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Appearances may deceive: what’s going on with Australian suicide statistics?

Clare E Bradley, James E Harrison and Amr Abou Elnour
Med J Aust 2010; 192 (8): 428-429.
Published online: 19 April 2010

Publication deadlines for reporting causes of deaths not yet finalised by coroners and different methods employed by different jurisdictions may have disguised Australia’s true suicide rate

Suicide is a topic of public health, public policy and general community interest. Accurate and timely suicide statistics are needed to measure and monitor this cause of death, to guide the development of prevention programs, and to enable evaluation and research.1 The main source of suicide data in Australia is the national mortality database of the Australian Bureau of Statistics (ABS).2 Recently, the ABS data have been used to report reductions in the annual rates and overall numbers of completed suicides since 1997;3,4 another such report, by Large and Nielssen, appears in this issue of the Journal.5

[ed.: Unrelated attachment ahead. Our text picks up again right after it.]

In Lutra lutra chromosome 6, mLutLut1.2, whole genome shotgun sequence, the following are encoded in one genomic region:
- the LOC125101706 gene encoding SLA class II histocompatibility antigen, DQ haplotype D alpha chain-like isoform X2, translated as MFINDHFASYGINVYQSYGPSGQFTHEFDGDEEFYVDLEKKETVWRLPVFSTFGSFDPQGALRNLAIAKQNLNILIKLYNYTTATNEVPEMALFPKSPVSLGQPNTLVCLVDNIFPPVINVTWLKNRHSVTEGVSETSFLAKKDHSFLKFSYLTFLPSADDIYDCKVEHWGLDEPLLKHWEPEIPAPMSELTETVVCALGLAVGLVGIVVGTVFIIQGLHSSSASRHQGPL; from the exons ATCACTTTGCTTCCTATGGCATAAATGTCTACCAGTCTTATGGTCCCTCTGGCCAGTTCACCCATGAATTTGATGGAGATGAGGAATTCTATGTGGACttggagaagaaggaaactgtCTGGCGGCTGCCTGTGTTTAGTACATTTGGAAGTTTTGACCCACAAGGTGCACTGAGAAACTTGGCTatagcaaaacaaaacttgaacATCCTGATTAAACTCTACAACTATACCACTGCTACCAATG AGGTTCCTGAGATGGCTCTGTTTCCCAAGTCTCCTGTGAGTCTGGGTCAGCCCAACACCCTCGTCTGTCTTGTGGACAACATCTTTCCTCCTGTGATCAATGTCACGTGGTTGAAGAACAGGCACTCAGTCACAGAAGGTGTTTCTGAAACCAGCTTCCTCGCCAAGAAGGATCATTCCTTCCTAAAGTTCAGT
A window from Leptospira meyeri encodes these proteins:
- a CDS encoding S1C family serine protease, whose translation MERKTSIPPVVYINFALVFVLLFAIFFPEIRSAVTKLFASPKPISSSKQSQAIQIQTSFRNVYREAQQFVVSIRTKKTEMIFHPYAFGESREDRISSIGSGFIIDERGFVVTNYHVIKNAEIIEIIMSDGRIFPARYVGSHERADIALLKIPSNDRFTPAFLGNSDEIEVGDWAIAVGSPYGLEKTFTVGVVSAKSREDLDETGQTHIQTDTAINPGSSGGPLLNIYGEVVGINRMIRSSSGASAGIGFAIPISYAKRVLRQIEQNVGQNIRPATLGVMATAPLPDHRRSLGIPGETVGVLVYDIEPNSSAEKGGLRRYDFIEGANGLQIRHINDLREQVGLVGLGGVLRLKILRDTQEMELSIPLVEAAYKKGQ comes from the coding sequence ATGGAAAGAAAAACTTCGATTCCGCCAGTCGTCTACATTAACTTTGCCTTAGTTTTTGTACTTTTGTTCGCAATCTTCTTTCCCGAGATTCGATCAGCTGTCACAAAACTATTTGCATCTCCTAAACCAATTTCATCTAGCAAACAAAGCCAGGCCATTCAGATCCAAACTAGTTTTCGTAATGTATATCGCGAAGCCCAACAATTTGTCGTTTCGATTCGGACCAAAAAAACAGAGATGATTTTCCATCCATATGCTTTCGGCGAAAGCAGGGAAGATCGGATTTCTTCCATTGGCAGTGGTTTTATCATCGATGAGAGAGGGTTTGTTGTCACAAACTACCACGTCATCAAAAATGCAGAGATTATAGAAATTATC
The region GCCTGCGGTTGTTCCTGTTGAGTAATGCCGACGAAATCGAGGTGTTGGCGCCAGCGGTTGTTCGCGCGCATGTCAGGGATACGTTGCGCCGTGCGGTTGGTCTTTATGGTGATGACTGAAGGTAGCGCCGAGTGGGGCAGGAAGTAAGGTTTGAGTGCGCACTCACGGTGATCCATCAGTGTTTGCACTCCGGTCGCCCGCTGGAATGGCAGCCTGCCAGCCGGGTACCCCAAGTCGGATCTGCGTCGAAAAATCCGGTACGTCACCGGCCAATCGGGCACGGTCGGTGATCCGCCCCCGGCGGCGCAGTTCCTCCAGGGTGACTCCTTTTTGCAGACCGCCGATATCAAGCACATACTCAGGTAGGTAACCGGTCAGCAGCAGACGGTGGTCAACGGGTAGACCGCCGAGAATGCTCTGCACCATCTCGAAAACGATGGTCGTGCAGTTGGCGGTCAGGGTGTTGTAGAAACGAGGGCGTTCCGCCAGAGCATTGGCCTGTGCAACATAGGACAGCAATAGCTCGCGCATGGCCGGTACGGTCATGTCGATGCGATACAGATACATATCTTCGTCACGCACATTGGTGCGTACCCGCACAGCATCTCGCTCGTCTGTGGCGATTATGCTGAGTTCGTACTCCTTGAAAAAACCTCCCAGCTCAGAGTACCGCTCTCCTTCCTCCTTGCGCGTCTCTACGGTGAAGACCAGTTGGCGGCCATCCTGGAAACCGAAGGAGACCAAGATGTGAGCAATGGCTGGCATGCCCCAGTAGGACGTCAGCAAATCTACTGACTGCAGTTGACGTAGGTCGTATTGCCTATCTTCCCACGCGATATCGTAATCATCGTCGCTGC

• Clare E Bradley1
  • James E Harrison2
  • Amr Abou Elnour3

  • Research Centre for Injury Studies, Flinders University, Adelaide, SA.


Competing interests:

James Harrison is chairperson of the Australasian Mortality Data Interest Group, a member of the World Health Organization Revision Steering Group is leading the revision of the part of the International Classification of Diseases that is used to classify suicide, a member of the National Committee for Standardised Reporting of Suicide, and an external member of the management advisory committee of the NCIS.

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